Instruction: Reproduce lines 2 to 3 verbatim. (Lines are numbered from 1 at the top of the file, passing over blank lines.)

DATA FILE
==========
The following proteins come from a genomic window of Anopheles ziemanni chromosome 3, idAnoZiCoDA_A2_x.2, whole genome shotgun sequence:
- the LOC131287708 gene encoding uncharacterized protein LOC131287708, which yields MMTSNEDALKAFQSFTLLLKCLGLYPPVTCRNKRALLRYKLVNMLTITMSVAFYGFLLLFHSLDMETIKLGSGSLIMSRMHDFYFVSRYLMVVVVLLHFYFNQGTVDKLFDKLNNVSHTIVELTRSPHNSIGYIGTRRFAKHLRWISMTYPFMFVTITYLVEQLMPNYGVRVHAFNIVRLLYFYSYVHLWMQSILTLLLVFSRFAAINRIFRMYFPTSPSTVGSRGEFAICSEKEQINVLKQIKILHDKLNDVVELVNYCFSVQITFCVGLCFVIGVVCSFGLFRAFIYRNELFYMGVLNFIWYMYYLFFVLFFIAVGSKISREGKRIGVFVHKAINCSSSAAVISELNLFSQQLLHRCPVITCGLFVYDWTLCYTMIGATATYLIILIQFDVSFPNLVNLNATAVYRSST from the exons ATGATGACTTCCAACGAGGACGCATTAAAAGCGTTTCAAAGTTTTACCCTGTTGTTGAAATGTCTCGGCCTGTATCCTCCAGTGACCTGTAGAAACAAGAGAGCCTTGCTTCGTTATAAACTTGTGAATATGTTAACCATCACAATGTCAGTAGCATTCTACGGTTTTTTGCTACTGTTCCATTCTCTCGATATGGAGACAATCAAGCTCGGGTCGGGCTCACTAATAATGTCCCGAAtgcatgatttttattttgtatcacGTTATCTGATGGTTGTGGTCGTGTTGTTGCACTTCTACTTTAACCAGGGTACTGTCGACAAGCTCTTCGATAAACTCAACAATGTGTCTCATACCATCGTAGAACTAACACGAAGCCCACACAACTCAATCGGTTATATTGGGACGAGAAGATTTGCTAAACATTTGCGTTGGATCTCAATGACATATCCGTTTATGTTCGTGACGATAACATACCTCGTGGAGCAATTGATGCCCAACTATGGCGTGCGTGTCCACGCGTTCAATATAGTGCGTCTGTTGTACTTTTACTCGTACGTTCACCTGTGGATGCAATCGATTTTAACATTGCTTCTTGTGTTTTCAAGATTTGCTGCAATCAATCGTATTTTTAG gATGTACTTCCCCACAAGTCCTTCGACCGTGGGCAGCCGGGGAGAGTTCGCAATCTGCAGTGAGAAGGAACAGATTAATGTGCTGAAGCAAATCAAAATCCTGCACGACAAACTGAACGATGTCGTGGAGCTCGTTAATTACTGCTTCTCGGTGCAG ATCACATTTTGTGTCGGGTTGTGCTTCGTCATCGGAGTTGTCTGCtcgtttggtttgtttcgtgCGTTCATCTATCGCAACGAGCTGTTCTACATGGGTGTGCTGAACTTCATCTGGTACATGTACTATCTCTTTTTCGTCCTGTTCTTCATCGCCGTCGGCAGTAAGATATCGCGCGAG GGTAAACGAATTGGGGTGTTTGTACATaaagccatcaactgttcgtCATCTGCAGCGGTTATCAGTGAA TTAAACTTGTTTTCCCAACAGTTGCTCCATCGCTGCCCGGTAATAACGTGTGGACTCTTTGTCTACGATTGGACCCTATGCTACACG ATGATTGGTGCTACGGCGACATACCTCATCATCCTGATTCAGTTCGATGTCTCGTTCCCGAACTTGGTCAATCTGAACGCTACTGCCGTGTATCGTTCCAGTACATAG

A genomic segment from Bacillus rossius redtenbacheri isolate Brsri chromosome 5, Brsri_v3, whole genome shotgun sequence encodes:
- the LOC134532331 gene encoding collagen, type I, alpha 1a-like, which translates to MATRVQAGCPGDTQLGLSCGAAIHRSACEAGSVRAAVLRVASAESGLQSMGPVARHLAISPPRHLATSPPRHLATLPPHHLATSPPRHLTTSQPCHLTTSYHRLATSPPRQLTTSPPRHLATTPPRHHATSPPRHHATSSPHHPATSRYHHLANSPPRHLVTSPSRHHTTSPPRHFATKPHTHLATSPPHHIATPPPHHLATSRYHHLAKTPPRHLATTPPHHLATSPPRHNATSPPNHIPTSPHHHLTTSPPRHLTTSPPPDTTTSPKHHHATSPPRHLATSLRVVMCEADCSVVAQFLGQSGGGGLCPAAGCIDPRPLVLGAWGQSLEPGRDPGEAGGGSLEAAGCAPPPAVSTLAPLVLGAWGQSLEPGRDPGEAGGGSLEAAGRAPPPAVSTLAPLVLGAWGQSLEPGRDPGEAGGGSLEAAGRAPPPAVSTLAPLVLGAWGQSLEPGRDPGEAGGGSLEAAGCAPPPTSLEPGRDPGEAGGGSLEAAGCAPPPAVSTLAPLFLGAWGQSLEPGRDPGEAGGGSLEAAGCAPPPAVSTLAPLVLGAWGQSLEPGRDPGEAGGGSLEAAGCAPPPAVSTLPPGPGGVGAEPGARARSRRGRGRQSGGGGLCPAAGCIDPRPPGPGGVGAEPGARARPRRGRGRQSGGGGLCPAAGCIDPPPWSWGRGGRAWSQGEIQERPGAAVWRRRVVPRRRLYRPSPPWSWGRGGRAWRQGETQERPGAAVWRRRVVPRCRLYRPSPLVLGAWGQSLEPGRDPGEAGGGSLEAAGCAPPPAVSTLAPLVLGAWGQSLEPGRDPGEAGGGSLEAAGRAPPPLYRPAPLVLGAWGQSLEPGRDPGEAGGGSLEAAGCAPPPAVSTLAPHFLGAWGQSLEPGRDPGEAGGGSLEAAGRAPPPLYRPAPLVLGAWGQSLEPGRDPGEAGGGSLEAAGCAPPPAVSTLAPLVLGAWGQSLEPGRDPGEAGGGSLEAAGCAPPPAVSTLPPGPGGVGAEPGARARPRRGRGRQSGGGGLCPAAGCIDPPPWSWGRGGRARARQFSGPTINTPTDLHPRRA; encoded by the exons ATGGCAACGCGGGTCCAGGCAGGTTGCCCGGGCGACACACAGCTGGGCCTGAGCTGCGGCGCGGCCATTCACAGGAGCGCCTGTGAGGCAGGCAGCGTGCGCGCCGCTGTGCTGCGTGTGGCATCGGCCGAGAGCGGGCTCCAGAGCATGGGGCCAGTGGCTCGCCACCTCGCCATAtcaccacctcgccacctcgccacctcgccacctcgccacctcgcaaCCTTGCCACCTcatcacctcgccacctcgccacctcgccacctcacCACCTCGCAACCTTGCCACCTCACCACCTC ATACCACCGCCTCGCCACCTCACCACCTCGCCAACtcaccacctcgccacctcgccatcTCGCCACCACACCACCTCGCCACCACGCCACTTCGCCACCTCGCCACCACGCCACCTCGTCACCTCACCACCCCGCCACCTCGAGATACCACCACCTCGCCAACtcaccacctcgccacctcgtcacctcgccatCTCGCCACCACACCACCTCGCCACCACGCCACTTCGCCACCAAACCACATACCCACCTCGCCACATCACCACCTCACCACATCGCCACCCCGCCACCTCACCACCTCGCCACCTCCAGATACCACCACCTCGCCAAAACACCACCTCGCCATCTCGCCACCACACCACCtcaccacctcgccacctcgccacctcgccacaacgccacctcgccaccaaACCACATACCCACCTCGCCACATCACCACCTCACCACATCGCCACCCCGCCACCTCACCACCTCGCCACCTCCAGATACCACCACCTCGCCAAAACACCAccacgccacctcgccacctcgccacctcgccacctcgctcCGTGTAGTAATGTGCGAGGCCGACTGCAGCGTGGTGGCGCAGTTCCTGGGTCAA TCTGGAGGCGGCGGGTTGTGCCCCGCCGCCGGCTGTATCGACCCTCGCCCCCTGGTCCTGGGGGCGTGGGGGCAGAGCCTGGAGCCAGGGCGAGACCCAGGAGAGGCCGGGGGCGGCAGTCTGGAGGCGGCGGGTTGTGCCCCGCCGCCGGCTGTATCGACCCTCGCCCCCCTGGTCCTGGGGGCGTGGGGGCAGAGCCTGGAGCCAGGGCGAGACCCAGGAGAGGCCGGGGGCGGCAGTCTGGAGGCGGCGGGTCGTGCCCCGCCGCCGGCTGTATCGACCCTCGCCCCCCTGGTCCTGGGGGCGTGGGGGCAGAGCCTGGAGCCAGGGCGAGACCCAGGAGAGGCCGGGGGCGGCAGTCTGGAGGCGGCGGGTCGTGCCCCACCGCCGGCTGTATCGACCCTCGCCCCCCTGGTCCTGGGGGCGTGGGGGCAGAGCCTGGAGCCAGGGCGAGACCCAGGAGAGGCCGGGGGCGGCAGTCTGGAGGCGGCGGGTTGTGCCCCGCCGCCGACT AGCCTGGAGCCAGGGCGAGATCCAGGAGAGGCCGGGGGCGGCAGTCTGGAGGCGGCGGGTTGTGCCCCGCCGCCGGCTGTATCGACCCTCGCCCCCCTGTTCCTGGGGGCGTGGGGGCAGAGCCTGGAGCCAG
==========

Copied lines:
- the LOC131287708 gene encoding uncharacterized protein LOC131287708, which yields MMTSNEDALKAFQSFTLLLKCLGLYPPVTCRNKRALLRYKLVNMLTITMSVAFYGFLLLFHSLDMETIKLGSGSLIMSRMHDFYFVSRYLMVVVVLLHFYFNQGTVDKLFDKLNNVSHTIVELTRSPHNSIGYIGTRRFAKHLRWISMTYPFMFVTITYLVEQLMPNYGVRVHAFNIVRLLYFYSYVHLWMQSILTLLLVFSRFAAINRIFRMYFPTSPSTVGSRGEFAICSEKEQINVLKQIKILHDKLNDVVELVNYCFSVQITFCVGLCFVIGVVCSFGLFRAFIYRNELFYMGVLNFIWYMYYLFFVLFFIAVGSKISREGKRIGVFVHKAINCSSSAAVISELNLFSQQLLHRCPVITCGLFVYDWTLCYTMIGATATYLIILIQFDVSFPNLVNLNATAVYRSST from the exons ATGATGACTTCCAACGAGGACGCATTAAAAGCGTTTCAAAGTTTTACCCTGTTGTTGAAATGTCTCGGCCTGTATCCTCCAGTGACCTGTAGAAACAAGAGAGCCTTGCTTCGTTATAAACTTGTGAATATGTTAACCATCACAATGTCAGTAGCATTCTACGGTTTTTTGCTACTGTTCCATTCTCTCGATATGGAGACAATCAAGCTCGGGTCGGGCTCACTAATAATGTCCCGAAtgcatgatttttattttgtatcacGTTATCTGATGGTTGTGGTCGTGTTGTTGCACTTCTACTTTAACCAGGGTACTGTCGACAAGCTCTTCGATAAACTCAACAATGTGTCTCATACCATCGTAGAACTAACACGAAGCCCACACAACTCAATCGGTTATATTGGGACGAGAAGATTTGCTAAACATTTGCGTTGGATCTCAATGACATATCCGTTTATGTTCGTGACGATAACATACCTCGTGGAGCAATTGATGCCCAACTATGGCGTGCGTGTCCACGCGTTCAATATAGTGCGTCTGTTGTACTTTTACTCGTACGTTCACCTGTGGATGCAATCGATTTTAACATTGCTTCTTGTGTTTTCAAGATTTGCTGCAATCAATCGTATTTTTAG gATGTACTTCCCCACAAGTCCTTCGACCGTGGGCAGCCGGGGAGAGTTCGCAATCTGCAGTGAGAAGGAACAGATTAATGTGCTGAAGCAAATCAAAATCCTGCACGACAAACTGAACGATGTCGTGGAGCTCGTTAATTACTGCTTCTCGGTGCAG ATCACATTTTGTGTCGGGTTGTGCTTCGTCATCGGAGTTGTCTGCtcgtttggtttgtttcgtgCGTTCATCTATCGCAACGAGCTGTTCTACATGGGTGTGCTGAACTTCATCTGGTACATGTACTATCTCTTTTTCGTCCTGTTCTTCATCGCCGTCGGCAGTAAGATATCGCGCGAG GGTAAACGAATTGGGGTGTTTGTACATaaagccatcaactgttcgtCATCTGCAGCGGTTATCAGTGAA TTAAACTTGTTTTCCCAACAGTTGCTCCATCGCTGCCCGGTAATAACGTGTGGACTCTTTGTCTACGATTGGACCCTATGCTACACG ATGATTGGTGCTACGGCGACATACCTCATCATCCTGATTCAGTTCGATGTCTCGTTCCCGAACTTGGTCAATCTGAACGCTACTGCCGTGTATCGTTCCAGTACATAG

A genomic segment from Bacillus rossius redtenbacheri isolate Brsri chromosome 5, Brsri_v3, whole genome shotgun sequence encodes: